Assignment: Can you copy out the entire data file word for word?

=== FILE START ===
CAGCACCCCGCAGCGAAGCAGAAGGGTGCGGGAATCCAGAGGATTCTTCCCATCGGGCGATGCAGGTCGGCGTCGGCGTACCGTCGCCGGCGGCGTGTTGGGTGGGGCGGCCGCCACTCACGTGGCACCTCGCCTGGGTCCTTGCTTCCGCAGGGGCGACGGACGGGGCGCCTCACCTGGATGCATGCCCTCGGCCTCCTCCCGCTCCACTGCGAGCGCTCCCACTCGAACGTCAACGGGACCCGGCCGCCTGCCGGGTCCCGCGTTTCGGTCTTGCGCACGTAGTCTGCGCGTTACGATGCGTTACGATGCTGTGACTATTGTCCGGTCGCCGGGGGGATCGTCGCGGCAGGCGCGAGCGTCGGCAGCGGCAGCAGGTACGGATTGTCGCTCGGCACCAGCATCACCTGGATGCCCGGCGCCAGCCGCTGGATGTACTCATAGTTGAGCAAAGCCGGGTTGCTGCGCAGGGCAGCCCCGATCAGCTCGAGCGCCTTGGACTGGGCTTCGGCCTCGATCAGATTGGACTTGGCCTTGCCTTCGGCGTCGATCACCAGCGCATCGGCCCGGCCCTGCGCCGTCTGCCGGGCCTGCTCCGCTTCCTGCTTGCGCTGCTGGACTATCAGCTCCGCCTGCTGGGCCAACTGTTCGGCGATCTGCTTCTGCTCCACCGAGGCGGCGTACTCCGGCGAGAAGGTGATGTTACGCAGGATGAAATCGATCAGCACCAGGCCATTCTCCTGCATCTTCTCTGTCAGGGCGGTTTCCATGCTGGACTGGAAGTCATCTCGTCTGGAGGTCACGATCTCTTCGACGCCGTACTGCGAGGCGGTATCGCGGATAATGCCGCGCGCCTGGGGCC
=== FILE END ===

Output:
CAGCACCCCGCAGCGAAGCAGAAGGGTGCGGGAATCCAGAGGATTCTTCCCATCGGGCGATGCAGGTCGGCGTCGGCGTACCGTCGCCGGCGGCGTGTTGGGTGGGGCGGCCGCCACTCACGTGGCACCTCGCCTGGGTCCTTGCTTCCGCAGGGGCGACGGACGGGGCGCCTCACCTGGATGCATGCCCTCGGCCTCCTCCCGCTCCACTGCGAGCGCTCCCACTCGAACGTCAACGGGACCCGGCCGCCTGCCGGGTCCCGCGTTTCGGTCTTGCGCACGTAGTCTGCGCGTTACGATGCGTTACGATGCTGTGACTATTGTCCGGTCGCCGGGGGGATCGTCGCGGCAGGCGCGAGCGTCGGCAGCGGCAGCAGGTACGGATTGTCGCTCGGCACCAGCATCACCTGGATGCCCGGCGCCAGCCGCTGGATGTACTCATAGTTGAGCAAAGCCGGGTTGCTGCGCAGGGCAGCCCCGATCAGCTCGAGCGCCTTGGACTGGGCTTCGGCCTCGATCAGATTGGACTTGGCCTTGCCTTCGGCGTCGATCACCAGCGCATCGGCCCGGCCCTGCGCCGTCTGCCGGGCCTGCTCCGCTTCCTGCTTGCGCTGCTGGACTATCAGCTCCGCCTGCTGGGCCAACTGTTCGGCGATCTGCTTCTGCTCCACCGAGGCGGCGTACTCCGGCGAGAAGGTGATGTTACGCAGGATGAAATCGATCAGCACCAGGCCATTCTCCTGCATCTTCTCTGTCAGGGCGGTTTCCATGCTGGACTGGAAGTCATCTCGTCTGGAGGTCACGATCTCTTCGACGCCGTACTGCGAGGCGGTATCGCGGATAATGCCGCGCGCCTGGGGCC